• Deal, Terrence & Alan Kennedy (1982). Corporate Cultures: The Rites and Rituals of Corporate Life. Reading: Addison-Wesley.
  • Deetz, Stan & Dennis Mumby (1990). “Power, discourse and the workplace: Reclaiming the critical tradition.” Communication Yearbook 13, 18–48.
  • Denning, Stephen (2001). The Springboard: How Storytelling Ignites Action in Knowledge Era Organizations. Boston: Butterworth-Heinemann.
  • Denning, Stephen (2005). The Leader’s Guide to Storytelling: Mastering the Art and Discipline of Business Narrative. San Francisco: Wiley and Sons.
  • Deutsche Telekom’s Guiding Principles (2013). http://www.telekom.com/company/at-a-glance/corporate-values/81682 [2]
  • Fisher, Walter R. (1984). “Narration as Human Communication Paradigm: The Case of Public Moral Argument.” Communication Monographs 51, 1–22.
  • Fombrun, Charles & Cees van Riel (2004). Fame and Fortune: How Successful Companies Build Reputations. Upper Saddle River, NJ: Prentice Hall.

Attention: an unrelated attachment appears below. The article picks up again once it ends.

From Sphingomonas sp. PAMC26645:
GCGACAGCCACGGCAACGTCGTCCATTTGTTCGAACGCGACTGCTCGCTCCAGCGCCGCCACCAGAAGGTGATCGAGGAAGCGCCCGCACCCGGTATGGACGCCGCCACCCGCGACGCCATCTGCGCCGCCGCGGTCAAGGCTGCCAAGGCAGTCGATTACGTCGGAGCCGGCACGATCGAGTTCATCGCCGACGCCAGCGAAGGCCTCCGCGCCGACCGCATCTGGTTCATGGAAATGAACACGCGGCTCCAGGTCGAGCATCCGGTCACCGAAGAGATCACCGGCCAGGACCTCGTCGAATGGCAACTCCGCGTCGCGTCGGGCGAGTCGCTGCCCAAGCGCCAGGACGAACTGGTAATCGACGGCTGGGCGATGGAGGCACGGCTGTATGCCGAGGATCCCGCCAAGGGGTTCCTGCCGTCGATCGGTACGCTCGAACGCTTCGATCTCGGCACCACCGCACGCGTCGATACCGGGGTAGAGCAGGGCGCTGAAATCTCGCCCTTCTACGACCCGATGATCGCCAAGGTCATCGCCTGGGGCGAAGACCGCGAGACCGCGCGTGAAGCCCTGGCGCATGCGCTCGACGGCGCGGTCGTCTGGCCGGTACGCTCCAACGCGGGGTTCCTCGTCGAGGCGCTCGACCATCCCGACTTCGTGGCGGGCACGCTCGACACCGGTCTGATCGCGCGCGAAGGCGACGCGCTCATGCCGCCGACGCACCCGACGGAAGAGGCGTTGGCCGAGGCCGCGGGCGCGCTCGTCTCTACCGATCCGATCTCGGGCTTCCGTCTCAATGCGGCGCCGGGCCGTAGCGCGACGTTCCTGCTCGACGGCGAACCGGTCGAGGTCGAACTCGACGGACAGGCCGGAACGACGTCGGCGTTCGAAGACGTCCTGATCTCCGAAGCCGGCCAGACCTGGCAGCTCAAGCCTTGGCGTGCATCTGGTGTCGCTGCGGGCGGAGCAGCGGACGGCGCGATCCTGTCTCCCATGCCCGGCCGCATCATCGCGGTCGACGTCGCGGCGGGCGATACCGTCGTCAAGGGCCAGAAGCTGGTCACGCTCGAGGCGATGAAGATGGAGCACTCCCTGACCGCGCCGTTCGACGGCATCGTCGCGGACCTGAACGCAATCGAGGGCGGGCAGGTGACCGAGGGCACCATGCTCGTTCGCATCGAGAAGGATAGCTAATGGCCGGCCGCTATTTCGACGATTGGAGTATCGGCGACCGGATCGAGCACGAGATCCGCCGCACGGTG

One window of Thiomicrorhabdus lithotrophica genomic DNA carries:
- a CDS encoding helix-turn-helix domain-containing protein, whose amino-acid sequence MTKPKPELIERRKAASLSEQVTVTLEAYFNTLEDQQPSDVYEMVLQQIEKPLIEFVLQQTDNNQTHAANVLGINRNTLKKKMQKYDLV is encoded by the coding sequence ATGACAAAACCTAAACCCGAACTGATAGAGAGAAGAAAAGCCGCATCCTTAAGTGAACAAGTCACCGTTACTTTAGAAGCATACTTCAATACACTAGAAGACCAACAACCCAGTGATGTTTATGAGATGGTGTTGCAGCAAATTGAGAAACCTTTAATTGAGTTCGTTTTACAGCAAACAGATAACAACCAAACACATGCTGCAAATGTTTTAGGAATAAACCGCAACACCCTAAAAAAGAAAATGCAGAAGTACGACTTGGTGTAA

• Friedman, Andrew L. & Samantha Miles (2006). Stakeholders: Theory and Practice. Oxford. Oxford UP.
  • Gobé, Marc (2001). Emotional branding: The new paradigm for connecting brands to people. New York: Allworth Press.
  • Hatch, Mary Jo & Maiken Schultz (2000). “Scaling the Tower of Babel: Relational Differences between Identity, Image and Culture in Organizations.” M. Schulz et al. (eds.). The Expressive Organization: Linking Identity, Reputation and the Corporate Brand. Oxford: Oxford UP, 1–11.
  • Hatch, Mary Jo & Maiken Schulz (2003). “Bringing the Corporation into Corporate Branding.” European Journal of Marketing 37 (7/8), 1041–64.
  • Hatch, Mary Jo & Maiken Schultz (2008). Taking Brand Initiative. San Francisco: Jossey-Bass.
  • MacIntyre, Alasdair C. (1981). After Virtue: A Study in Moral Theory. Notre Dame: U of Notre Dame P.